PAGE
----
With hardly a peep, the Army recently closed the book on the controversial Human Terrain System. HTS provided commanders with anthropologists, psychologists, and other social scientists to conduct field research with the purpose of generating a higher (and more accurate) level of socio-cultural awareness in the battlespace. Regardless of ongoing criticism from the academic community, some friction with supported commands, and attacks from politicians, several independent studies demonstrated ways in which these Human Terrain teams were valuable in Iraq and Afghanistan, with 95 percent of surveyed commanders identifying the program as actionable and useful.
There’s no question that HTS had room for improvement. What government program doesn’t? However, given the nature of 21st-century conflicts, the valuable lessons learned in COIN, and the embarrassing incompetence exemplified by the Army’s recent cultural-awareness debacle, what’s clear is that the Army needs more social scientists, not fewer.
Fortunately, nodding to recommendations by the National Defense University, the special operations community, with its focus on irregular and unconventional warfare, is finding a way to integrate Human Terrain activities into operations. In fact, this scholarly capability first existed within USASOC long before the advent of HTS. Organized within PSYOP is the Cultural Intelligence Element, formerly known as the Strategic Studies Detachment. Within each regional PSYOP battalion the CIE is staffed by area experts and social science PhDs. This is not to say the CIE hasn’t faced problems within USASOC. Sometimes kinetic-minded commanders simply don’t understand the need for such non-lethal assets, and sophisticated human-oriented programs tend to be first on the budgetary chopping block.
Despite the internal challenges of developing quality Human Terrain assets and the resistance they occasionally meet externally, it would be naive to imagine that (perhaps in the very near future) conventional forces won’t have a need for advanced socio-cultural understanding. Breaking things and killing people doesn’t win complex conflicts. No matter how much we wish we did, we don’t get to dictate the nature of our wars. Acknowledging this reality, much thought has been devoted to ensuring that human-terrain capabilities emerge more effectively in the future. In considering that, as well as USSOCOM’s immediate needs, there are a few points that have yet to be addressed.
Integrating civilian scholars
Civilian scholars are not troops. Uniformed service members spend years learning to function as teams and to fulfill the responsibilities of well-established roles within those teams. When a Civil Affairs team gets a new NCO, that team adapts rapidly and continues its mission. Team building for civilians is a far more arduous process. Corporations spend millions of dollars a year on team-building efforts. There’s a reason for that. Teams of Human Terrain scientists need to have clearly identified roles and responsibilities, and their hierarchy should replicate an academic research team, not a military one. These teams need time to train together if they are expected to function effectively.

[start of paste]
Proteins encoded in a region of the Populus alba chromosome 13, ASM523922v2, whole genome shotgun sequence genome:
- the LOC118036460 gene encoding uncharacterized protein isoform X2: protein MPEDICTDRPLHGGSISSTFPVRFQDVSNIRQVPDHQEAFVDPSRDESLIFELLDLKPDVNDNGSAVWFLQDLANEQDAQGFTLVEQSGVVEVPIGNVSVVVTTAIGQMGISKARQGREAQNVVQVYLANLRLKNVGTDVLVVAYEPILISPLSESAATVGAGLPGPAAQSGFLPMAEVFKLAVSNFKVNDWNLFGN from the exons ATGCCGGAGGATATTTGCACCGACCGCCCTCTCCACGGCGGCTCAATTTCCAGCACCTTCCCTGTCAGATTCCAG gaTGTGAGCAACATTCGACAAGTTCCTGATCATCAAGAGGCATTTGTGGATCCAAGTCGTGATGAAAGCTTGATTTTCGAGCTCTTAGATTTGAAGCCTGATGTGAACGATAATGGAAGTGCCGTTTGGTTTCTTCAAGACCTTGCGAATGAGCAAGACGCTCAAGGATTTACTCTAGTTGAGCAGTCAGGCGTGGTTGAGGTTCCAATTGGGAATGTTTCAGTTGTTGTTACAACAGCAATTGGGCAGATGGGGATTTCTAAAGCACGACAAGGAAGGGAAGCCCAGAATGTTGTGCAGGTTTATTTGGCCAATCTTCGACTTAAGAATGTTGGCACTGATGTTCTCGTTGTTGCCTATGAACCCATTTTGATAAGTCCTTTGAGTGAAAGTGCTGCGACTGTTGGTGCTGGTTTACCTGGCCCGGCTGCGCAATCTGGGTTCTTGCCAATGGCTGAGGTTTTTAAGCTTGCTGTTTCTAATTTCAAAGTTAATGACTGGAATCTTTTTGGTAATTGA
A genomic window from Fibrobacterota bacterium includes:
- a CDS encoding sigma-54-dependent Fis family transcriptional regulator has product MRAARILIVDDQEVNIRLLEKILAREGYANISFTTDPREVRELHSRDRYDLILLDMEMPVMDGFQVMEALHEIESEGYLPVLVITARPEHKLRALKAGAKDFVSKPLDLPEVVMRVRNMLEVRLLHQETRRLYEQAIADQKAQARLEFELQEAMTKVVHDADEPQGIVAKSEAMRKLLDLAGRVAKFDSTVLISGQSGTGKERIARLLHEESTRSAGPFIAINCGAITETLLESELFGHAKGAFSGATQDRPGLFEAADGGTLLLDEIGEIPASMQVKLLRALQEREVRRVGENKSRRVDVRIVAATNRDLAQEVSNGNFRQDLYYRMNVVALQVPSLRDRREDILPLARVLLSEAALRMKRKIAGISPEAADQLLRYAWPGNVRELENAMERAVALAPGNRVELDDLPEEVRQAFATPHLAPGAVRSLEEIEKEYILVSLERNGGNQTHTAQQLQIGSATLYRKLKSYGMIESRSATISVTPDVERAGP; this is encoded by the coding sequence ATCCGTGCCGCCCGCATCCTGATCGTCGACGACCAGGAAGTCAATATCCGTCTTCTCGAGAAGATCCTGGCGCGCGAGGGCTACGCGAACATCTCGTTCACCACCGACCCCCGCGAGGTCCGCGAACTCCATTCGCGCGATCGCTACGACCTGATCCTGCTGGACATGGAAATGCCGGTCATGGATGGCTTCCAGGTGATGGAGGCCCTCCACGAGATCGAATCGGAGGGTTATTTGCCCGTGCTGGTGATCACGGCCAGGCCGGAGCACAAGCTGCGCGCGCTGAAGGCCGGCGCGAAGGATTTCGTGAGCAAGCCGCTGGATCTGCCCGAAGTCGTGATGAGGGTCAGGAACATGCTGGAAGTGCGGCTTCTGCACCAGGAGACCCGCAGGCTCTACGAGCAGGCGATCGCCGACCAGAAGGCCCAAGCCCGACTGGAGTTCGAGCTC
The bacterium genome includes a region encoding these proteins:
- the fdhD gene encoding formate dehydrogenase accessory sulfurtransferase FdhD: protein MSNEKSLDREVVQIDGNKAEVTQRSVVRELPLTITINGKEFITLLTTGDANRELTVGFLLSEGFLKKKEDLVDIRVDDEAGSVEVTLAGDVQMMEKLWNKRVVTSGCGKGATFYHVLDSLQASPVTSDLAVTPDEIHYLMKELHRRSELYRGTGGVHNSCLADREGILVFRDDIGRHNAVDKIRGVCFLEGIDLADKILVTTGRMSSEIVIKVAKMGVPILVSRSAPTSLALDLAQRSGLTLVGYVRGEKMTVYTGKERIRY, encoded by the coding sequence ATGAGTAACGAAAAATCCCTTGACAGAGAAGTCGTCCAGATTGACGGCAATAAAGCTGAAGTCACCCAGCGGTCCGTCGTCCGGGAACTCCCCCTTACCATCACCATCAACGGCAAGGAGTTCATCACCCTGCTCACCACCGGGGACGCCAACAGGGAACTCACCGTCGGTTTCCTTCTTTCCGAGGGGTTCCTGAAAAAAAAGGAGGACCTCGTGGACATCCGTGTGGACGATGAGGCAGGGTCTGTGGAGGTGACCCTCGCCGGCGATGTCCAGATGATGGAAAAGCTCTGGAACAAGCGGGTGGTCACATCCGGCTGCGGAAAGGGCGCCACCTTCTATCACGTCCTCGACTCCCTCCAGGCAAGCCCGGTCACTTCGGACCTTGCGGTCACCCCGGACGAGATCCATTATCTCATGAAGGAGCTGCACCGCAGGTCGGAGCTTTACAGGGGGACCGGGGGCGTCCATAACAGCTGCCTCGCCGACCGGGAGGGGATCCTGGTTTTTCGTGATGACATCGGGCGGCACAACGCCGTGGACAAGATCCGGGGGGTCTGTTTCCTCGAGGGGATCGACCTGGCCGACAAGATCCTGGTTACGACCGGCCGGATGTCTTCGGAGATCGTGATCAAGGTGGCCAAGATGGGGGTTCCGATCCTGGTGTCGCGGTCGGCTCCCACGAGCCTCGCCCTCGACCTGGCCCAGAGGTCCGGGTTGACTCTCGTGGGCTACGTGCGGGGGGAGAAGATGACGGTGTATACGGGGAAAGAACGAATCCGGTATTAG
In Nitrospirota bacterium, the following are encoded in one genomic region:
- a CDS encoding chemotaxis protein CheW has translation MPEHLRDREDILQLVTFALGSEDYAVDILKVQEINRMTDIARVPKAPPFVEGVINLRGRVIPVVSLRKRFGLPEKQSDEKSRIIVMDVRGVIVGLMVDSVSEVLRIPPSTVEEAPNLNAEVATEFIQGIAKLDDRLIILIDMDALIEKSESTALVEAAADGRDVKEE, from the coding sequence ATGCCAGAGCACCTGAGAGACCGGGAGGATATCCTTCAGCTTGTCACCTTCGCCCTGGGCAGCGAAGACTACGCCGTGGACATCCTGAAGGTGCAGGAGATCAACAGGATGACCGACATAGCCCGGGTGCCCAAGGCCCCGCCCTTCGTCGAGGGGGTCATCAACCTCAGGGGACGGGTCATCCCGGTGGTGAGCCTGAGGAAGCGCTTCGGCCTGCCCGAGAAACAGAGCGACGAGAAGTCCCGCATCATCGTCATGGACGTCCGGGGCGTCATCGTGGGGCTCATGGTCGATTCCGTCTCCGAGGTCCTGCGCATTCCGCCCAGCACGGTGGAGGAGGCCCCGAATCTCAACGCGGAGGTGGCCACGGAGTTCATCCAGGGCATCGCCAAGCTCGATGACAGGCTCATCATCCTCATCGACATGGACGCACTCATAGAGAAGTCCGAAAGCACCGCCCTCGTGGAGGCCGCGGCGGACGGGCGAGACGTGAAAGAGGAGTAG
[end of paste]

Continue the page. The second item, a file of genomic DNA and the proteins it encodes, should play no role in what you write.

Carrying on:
Commanders are not academics. Although the number of soldier-scholars is growing, the majority of battle-space owners don’t have graduate academic training. The highest echelons of command recognize that BSOs need sophisticated socio-cultural understanding, but when an academic presents that information in a scholarly format, there is a very good chance it will be marginalized or even ignored. Complicated information cannot be distilled into simple slides and bullet points. In complex conflicts, commanders and staff officers must learn to read and comprehend academic material. At the same time, social scientists need to learn to distill information as efficiently as possible.
Maneuver commanders generally want to kill the enemy and move on. Human Terrain teams want to be valued by the commanders for whom they work. Consequently, it sometimes happens that members of HTTs ignore their core mission and get seduced by the sexiness of meat eaters and snake eaters. This is not a problem unique to HTS. It is also common among enablers such as PSYOP and Civil Affairs. This problem manifests due to the culture of combat arms, which privileges combat over other considerations. Human Terrain assets need powerful barriers, including legal obstacles, to prevent this counterproductive tendency, as well as to be fully immersed and completely supported in the milieu of the non-lethal enabler.
These issues, along with several other concerns, including a lack of weapons training, combat survivability, first aid, and other training-oriented challenges, could be largely ameliorated through avoiding a future cold-start. One low-cost, low-footprint solution would be to bridge the gap between the SOF capability and the conventional force using an already existing link between the two—PSYOP and Civil Affairs. The CIE model should be expanded from the regional PSYOP BNs to the tactical BNs, out to Civil Affairs, and into the reserve.
A functional Cultural Intelligence element in every CA and PSYOP BN would give maneuver commanders access to social scientists steeped in non-lethal operations who also have significant experience in supporting military elements. Reserve CIE civilians would bring their expertise to the reserve units, drilling alongside their uniformed colleagues while maintaining their civilian positions in academia. Teams would have time to work together, train, qualify on weapons systems, participate regularly in CTCs, and become more effective DA (or DoD) civilians while simultaneously improving the capabilities of the reserve units they join.
This article was written with the invaluable contribution of Dr. Richard Boone, a retired LTC and psychologist who served as a Human Terrain social scientist after retiring from uniformed service.